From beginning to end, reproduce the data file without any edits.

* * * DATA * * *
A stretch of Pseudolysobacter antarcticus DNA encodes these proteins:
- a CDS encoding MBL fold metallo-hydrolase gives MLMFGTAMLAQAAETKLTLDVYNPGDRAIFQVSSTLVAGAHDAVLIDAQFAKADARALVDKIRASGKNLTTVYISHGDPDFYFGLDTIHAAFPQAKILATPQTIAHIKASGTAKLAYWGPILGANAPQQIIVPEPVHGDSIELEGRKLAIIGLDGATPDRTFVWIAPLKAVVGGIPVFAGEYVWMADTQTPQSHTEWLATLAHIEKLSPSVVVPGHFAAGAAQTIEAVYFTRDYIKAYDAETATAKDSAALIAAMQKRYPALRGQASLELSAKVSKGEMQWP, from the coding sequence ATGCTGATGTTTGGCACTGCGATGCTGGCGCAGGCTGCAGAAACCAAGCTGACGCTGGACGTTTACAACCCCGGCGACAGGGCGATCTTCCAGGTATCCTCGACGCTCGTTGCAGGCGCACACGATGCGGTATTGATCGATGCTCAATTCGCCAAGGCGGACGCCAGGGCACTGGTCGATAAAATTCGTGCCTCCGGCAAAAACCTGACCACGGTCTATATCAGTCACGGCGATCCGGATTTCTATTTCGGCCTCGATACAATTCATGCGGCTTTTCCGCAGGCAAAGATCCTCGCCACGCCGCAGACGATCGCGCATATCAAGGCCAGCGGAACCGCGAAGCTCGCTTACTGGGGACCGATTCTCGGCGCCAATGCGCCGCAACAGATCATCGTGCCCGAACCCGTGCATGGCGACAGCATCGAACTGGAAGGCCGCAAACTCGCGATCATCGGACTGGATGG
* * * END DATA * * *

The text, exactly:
A stretch of Pseudolysobacter antarcticus DNA encodes these proteins:
- a CDS encoding MBL fold metallo-hydrolase gives MLMFGTAMLAQAAETKLTLDVYNPGDRAIFQVSSTLVAGAHDAVLIDAQFAKADARALVDKIRASGKNLTTVYISHGDPDFYFGLDTIHAAFPQAKILATPQTIAHIKASGTAKLAYWGPILGANAPQQIIVPEPVHGDSIELEGRKLAIIGLDGATPDRTFVWIAPLKAVVGGIPVFAGEYVWMADTQTPQSHTEWLATLAHIEKLSPSVVVPGHFAAGAAQTIEAVYFTRDYIKAYDAETATAKDSAALIAAMQKRYPALRGQASLELSAKVSKGEMQWP, from the coding sequence ATGCTGATGTTTGGCACTGCGATGCTGGCGCAGGCTGCAGAAACCAAGCTGACGCTGGACGTTTACAACCCCGGCGACAGGGCGATCTTCCAGGTATCCTCGACGCTCGTTGCAGGCGCACACGATGCGGTATTGATCGATGCTCAATTCGCCAAGGCGGACGCCAGGGCACTGGTCGATAAAATTCGTGCCTCCGGCAAAAACCTGACCACGGTCTATATCAGTCACGGCGATCCGGATTTCTATTTCGGCCTCGATACAATTCATGCGGCTTTTCCGCAGGCAAAGATCCTCGCCACGCCGCAGACGATCGCGCATATCAAGGCCAGCGGAACCGCGAAGCTCGCTTACTGGGGACCGATTCTCGGCGCCAATGCGCCGCAACAGATCATCGTGCCCGAACCCGTGCATGGCGACAGCATCGAACTGGAAGGCCGCAAACTCGCGATCATCGGACTGGATGG